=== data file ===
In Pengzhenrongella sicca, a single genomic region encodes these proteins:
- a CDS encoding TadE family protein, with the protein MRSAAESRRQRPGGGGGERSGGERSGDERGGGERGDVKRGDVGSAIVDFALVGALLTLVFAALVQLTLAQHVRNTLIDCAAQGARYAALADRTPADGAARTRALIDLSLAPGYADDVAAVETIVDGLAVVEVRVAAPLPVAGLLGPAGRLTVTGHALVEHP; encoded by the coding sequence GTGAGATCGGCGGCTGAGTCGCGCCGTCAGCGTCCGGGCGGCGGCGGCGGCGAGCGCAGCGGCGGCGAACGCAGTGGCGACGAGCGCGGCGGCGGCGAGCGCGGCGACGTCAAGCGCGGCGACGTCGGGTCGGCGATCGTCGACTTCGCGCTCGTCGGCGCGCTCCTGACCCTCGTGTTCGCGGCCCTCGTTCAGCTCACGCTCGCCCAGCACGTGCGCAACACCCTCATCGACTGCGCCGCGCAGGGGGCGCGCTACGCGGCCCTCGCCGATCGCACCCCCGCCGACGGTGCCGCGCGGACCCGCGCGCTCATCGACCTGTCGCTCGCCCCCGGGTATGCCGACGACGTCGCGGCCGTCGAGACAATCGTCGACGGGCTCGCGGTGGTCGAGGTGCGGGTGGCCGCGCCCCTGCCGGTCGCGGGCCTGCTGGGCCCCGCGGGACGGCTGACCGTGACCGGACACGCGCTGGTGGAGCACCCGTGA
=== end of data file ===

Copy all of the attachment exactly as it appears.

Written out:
In Pengzhenrongella sicca, a single genomic region encodes these proteins:
- a CDS encoding TadE family protein, with the protein MRSAAESRRQRPGGGGGERSGGERSGDERGGGERGDVKRGDVGSAIVDFALVGALLTLVFAALVQLTLAQHVRNTLIDCAAQGARYAALADRTPADGAARTRALIDLSLAPGYADDVAAVETIVDGLAVVEVRVAAPLPVAGLLGPAGRLTVTGHALVEHP; encoded by the coding sequence GTGAGATCGGCGGCTGAGTCGCGCCGTCAGCGTCCGGGCGGCGGCGGCGGCGAGCGCAGCGGCGGCGAACGCAGTGGCGACGAGCGCGGCGGCGGCGAGCGCGGCGACGTCAAGCGCGGCGACGTCGGGTCGGCGATCGTCGACTTCGCGCTCGTCGGCGCGCTCCTGACCCTCGTGTTCGCGGCCCTCGTTCAGCTCACGCTCGCCCAGCACGTGCGCAACACCCTCATCGACTGCGCCGCGCAGGGGGCGCGCTACGCGGCCCTCGCCGATCGCACCCCCGCCGACGGTGCCGCGCGGACCCGCGCGCTCATCGACCTGTCGCTCGCCCCCGGGTATGCCGACGACGTCGCGGCCGTCGAGACAATCGTCGACGGGCTCGCGGTGGTCGAGGTGCGGGTGGCCGCGCCCCTGCCGGTCGCGGGCCTGCTGGGCCCCGCGGGACGGCTGACCGTGACCGGACACGCGCTGGTGGAGCACCCGTGA